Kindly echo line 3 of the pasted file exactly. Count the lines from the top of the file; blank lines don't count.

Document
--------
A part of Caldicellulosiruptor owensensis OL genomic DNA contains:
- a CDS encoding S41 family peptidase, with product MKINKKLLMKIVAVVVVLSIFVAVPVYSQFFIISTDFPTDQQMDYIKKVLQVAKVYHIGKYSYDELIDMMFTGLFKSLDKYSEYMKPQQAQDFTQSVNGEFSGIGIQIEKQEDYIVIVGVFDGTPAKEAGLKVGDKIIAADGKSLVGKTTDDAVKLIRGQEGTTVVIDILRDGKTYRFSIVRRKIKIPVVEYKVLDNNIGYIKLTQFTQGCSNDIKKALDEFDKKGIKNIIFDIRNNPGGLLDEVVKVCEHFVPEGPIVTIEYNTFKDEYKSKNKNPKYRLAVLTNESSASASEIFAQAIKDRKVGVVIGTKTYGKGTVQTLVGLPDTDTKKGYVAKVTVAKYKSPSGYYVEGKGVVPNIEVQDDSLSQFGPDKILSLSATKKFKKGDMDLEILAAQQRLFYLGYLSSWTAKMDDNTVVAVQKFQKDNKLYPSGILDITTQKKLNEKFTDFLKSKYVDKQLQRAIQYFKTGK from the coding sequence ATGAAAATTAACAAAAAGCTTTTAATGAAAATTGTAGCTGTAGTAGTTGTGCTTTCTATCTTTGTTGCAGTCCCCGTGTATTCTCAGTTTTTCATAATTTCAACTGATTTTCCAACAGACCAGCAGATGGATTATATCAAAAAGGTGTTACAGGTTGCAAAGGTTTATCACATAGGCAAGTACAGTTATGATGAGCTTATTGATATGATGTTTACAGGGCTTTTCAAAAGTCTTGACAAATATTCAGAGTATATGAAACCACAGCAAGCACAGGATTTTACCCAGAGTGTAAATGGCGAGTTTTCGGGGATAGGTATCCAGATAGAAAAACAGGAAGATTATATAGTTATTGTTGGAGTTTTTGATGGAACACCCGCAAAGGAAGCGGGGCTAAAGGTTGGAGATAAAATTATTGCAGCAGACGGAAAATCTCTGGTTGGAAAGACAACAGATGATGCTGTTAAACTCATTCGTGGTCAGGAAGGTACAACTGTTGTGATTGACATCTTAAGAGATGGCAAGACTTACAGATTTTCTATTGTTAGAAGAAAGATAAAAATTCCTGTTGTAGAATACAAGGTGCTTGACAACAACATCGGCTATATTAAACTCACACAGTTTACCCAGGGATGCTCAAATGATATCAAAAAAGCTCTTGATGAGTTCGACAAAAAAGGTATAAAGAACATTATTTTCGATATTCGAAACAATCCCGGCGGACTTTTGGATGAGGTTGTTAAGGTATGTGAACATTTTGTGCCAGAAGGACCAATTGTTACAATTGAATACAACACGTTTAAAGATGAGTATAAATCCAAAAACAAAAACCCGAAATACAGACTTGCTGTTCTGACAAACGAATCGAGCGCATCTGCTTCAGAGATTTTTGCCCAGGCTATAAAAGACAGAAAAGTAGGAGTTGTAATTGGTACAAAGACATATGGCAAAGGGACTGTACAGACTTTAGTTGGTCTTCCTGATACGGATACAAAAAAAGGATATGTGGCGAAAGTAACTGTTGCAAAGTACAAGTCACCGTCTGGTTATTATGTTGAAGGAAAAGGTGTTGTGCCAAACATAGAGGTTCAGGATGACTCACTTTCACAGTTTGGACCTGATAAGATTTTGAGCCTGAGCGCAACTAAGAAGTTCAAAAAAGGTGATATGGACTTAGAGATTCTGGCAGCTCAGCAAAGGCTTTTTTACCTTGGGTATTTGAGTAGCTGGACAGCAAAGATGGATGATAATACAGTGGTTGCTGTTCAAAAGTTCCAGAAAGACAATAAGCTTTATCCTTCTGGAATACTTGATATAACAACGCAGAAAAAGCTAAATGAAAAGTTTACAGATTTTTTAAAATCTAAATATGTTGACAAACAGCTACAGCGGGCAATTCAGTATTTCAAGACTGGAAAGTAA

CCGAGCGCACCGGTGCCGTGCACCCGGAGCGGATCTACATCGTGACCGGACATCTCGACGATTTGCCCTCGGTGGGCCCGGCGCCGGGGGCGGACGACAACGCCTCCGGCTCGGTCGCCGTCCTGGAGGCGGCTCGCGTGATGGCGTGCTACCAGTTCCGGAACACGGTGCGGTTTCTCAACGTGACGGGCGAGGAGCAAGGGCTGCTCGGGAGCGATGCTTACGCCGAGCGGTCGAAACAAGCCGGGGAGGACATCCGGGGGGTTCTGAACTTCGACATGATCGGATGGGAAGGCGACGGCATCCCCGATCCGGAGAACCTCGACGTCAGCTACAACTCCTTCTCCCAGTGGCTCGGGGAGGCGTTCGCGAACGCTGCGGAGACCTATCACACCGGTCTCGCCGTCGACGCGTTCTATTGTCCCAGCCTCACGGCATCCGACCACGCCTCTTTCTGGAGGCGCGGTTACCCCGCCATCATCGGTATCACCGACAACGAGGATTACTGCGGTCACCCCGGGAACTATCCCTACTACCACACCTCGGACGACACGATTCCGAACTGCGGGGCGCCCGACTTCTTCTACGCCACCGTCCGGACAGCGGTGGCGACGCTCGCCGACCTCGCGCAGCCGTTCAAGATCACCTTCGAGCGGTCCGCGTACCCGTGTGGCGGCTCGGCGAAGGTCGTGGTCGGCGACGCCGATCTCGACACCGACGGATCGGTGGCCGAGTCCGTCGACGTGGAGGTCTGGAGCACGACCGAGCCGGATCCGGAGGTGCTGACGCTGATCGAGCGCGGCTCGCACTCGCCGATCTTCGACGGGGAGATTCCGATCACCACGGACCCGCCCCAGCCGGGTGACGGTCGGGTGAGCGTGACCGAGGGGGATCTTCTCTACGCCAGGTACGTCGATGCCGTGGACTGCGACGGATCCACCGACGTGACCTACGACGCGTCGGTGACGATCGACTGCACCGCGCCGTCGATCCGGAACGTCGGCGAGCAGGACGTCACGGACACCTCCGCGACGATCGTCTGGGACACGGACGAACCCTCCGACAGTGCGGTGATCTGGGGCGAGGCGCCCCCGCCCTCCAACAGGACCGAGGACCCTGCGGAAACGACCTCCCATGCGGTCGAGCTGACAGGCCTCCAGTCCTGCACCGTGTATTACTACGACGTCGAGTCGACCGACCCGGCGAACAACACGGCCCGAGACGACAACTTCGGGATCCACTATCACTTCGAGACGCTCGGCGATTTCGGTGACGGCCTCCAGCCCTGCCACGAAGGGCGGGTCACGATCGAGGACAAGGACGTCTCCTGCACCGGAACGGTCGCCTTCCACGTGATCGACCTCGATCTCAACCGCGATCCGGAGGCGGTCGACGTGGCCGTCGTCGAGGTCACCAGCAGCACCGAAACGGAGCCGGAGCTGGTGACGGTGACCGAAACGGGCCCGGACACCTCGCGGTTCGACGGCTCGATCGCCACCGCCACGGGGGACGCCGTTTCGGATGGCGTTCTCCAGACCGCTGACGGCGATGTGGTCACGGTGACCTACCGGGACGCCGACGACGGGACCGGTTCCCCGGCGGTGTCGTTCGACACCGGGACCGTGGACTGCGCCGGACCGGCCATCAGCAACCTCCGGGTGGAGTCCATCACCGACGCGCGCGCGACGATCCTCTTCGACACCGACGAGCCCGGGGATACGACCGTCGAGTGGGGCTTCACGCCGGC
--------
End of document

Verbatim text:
CCGAGCGCACCGGTGCCGTGCACCCGGAGCGGATCTACATCGTGACCGGACATCTCGACGATTTGCCCTCGGTGGGCCCGGCGCCGGGGGCGGACGACAACGCCTCCGGCTCGGTCGCCGTCCTGGAGGCGGCTCGCGTGATGGCGTGCTACCAGTTCCGGAACACGGTGCGGTTTCTCAACGTGACGGGCGAGGAGCAAGGGCTGCTCGGGAGCGATGCTTACGCCGAGCGGTCGAAACAAGCCGGGGAGGACATCCGGGGGGTTCTGAACTTCGACATGATCGGATGGGAAGGCGACGGCATCCCCGATCCGGAGAACCTCGACGTCAGCTACAACTCCTTCTCCCAGTGGCTCGGGGAGGCGTTCGCGAACGCTGCGGAGACCTATCACACCGGTCTCGCCGTCGACGCGTTCTATTGTCCCAGCCTCACGGCATCCGACCACGCCTCTTTCTGGAGGCGCGGTTACCCCGCCATCATCGGTATCACCGACAACGAGGATTACTGCGGTCACCCCGGGAACTATCCCTACTACCACACCTCGGACGACACGATTCCGAACTGCGGGGCGCCCGACTTCTTCTACGCCACCGTCCGGACAGCGGTGGCGACGCTCGCCGACCTCGCGCAGCCGTTCAAGATCACCTTCGAGCGGTCCGCGTACCCGTGTGGCGGCTCGGCGAAGGTCGTGGTCGGCGACGCCGATCTCGACACCGACGGATCGGTGGCCGAGTCCGTCGACGTGGAGGTCTGGAGCACGACCGAGCCGGATCCGGAGGTGCTGACGCTGATCGAGCGCGGCTCGCACTCGCCGATCTTCGACGGGGAGATTCCGATCACCACGGACCCGCCCCAGCCGGGTGACGGTCGGGTGAGCGTGACCGAGGGGGATCTTCTCTACGCCAGGTACGTCGATGCCGTGGACTGCGACGGATCCACCGACGTGACCTACGACGCGTCGGTGACGATCGACTGCACCGCGCCGTCGATCCGGAACGTCGGCGAGCAGGACGTCACGGACACCTCCGCGACGATCGTCTGGGACACGGACGAACCCTCCGACAGTGCGGTGATCTGGGGCGAGGCGCCCCCGCCCTCCAACAGGACCGAGGACCCTGCGGAAACGACCTCCCATGCGGTCGAGCTGACAGGCCTCCAGTCCTGCACCGTGTATTACTACGACGTCGAGTCGACCGACCCGGCGAACAACACGGCCCGAGACGACAACTTCGGGATCCACTATCACTTCGAGACGCTCGGCGATTTCGGTGACGGCCTCCAGCCCTGCCACGAAGGGCGGGTCACGATCGAGGACAAGGACGTCTCCTGCACCGGAACGGTCGCCTTCCACGTGATCGACCTCGATCTCAACCGCGATCCGGAGGCGGTCGACGTGGCCGTCGTCGAGGTCACCAGCAGCACCGAAACGGAGCCGGAGCTGGTGACGGTGACCGAAACGGGCCCGGACACCTCGCGGTTCGACGGCTCGATCGCCACCGCCACGGGGGACGCCGTTTCGGATGGCGTTCTCCAGACCGCTGACGGCGATGTGGTCACGGTGACCTACCGGGACGCCGACGACGGGACCGGTTCCCCGGCGGTGTCGTTCGACACCGGGACCGTGGACTGCGCCGGACCGGCCATCAGCAACCTCCGGGTGGAGTCCATCACCGACGCGCGCGCGACGATCCTCTTCGACACCGACGAGCCCGGGGATACGACCGTCGAGTGGGGCTTCACGCCGGC